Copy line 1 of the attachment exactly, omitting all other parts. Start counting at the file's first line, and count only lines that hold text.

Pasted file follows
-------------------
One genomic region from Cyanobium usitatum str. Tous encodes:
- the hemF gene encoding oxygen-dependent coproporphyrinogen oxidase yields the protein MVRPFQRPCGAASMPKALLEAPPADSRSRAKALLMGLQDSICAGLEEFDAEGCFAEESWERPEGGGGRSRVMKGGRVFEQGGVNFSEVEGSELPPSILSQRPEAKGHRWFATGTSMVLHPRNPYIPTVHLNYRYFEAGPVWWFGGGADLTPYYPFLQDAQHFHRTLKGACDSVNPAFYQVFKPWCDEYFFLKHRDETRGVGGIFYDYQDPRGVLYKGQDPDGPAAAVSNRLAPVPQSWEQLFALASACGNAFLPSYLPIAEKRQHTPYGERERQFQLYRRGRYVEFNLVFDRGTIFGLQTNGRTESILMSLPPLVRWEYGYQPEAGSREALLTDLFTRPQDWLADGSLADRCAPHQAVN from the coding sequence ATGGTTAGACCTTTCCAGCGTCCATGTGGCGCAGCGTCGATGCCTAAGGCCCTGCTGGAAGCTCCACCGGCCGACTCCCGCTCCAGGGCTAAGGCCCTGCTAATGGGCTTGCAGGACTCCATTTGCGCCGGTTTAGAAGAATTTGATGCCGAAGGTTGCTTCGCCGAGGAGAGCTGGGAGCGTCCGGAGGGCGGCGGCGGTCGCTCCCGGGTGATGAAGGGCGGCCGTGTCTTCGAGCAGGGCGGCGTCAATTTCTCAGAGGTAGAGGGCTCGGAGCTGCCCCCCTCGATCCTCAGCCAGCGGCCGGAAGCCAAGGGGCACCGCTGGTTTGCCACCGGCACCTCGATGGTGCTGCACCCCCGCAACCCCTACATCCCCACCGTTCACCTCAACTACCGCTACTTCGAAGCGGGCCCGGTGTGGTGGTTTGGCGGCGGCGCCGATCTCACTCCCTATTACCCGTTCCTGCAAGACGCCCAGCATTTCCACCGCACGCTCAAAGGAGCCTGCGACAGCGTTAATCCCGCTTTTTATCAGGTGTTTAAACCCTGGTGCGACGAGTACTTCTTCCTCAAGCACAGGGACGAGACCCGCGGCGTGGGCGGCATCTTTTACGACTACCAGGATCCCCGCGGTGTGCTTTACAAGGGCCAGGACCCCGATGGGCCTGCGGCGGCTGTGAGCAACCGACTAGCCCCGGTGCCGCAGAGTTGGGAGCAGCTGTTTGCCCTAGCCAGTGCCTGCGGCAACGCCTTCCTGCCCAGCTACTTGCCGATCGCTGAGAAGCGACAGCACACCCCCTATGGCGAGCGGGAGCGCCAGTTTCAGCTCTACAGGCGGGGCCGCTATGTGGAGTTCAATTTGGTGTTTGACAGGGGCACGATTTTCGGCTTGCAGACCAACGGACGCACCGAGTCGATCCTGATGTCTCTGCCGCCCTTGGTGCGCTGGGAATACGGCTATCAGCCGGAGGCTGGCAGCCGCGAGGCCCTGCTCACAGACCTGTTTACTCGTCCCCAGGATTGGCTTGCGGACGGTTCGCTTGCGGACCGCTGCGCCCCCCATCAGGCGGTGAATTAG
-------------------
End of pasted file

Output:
One genomic region from Cyanobium usitatum str. Tous encodes: